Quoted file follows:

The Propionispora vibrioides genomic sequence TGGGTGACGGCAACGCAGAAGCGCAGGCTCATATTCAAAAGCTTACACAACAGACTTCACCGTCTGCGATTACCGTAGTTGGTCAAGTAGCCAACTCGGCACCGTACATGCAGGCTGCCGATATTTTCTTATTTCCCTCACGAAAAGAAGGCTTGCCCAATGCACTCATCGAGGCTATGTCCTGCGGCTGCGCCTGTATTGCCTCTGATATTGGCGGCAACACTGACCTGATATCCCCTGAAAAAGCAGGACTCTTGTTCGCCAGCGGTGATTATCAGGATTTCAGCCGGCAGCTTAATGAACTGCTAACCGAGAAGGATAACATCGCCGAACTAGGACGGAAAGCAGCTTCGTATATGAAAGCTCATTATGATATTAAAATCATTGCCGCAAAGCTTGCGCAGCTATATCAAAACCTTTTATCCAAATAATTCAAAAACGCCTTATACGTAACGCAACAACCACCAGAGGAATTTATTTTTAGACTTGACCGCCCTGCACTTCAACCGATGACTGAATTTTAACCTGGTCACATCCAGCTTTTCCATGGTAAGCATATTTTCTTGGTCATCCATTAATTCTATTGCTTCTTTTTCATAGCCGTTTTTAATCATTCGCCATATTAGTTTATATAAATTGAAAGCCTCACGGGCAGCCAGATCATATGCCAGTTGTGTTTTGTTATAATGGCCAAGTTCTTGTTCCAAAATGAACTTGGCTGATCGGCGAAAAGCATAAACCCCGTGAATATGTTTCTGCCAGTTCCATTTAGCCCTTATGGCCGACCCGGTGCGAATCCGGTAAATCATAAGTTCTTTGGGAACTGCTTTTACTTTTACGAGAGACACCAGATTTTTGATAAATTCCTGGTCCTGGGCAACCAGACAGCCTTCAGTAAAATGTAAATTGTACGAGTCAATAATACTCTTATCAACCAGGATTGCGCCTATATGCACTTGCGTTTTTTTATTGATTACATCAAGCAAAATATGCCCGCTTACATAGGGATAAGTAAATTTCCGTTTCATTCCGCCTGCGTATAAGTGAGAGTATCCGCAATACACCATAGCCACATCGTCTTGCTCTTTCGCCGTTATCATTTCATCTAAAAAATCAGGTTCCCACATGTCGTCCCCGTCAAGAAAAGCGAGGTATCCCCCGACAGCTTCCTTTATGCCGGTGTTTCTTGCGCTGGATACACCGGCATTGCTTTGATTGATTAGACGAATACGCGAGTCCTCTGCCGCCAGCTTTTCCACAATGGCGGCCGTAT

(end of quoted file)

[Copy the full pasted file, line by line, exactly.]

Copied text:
The Propionispora vibrioides genomic sequence TGGGTGACGGCAACGCAGAAGCGCAGGCTCATATTCAAAAGCTTACACAACAGACTTCACCGTCTGCGATTACCGTAGTTGGTCAAGTAGCCAACTCGGCACCGTACATGCAGGCTGCCGATATTTTCTTATTTCCCTCACGAAAAGAAGGCTTGCCCAATGCACTCATCGAGGCTATGTCCTGCGGCTGCGCCTGTATTGCCTCTGATATTGGCGGCAACACTGACCTGATATCCCCTGAAAAAGCAGGACTCTTGTTCGCCAGCGGTGATTATCAGGATTTCAGCCGGCAGCTTAATGAACTGCTAACCGAGAAGGATAACATCGCCGAACTAGGACGGAAAGCAGCTTCGTATATGAAAGCTCATTATGATATTAAAATCATTGCCGCAAAGCTTGCGCAGCTATATCAAAACCTTTTATCCAAATAATTCAAAAACGCCTTATACGTAACGCAACAACCACCAGAGGAATTTATTTTTAGACTTGACCGCCCTGCACTTCAACCGATGACTGAATTTTAACCTGGTCACATCCAGCTTTTCCATGGTAAGCATATTTTCTTGGTCATCCATTAATTCTATTGCTTCTTTTTCATAGCCGTTTTTAATCATTCGCCATATTAGTTTATATAAATTGAAAGCCTCACGGGCAGCCAGATCATATGCCAGTTGTGTTTTGTTATAATGGCCAAGTTCTTGTTCCAAAATGAACTTGGCTGATCGGCGAAAAGCATAAACCCCGTGAATATGTTTCTGCCAGTTCCATTTAGCCCTTATGGCCGACCCGGTGCGAATCCGGTAAATCATAAGTTCTTTGGGAACTGCTTTTACTTTTACGAGAGACACCAGATTTTTGATAAATTCCTGGTCCTGGGCAACCAGACAGCCTTCAGTAAAATGTAAATTGTACGAGTCAATAATACTCTTATCAACCAGGATTGCGCCTATATGCACTTGCGTTTTTTTATTGATTACATCAAGCAAAATATGCCCGCTTACATAGGGATAAGTAAATTTCCGTTTCATTCCGCCTGCGTATAAGTGAGAGTATCCGCAATACACCATAGCCACATCGTCTTGCTCTTTCGCCGTTATCATTTCATCTAAAAAATCAGGTTCCCACATGTCGTCCCCGTCAAGAAAAGCGAGGTATCCCCCGACAGCTTCCTTTATGCCGGTGTTTCTTGCGCTGGATACACCGGCATTGCTTTGATTGATTAGACGAATACGCGAGTCCTCTGCCGCCAGCTTTTCCACAATGGCGGCCGTAT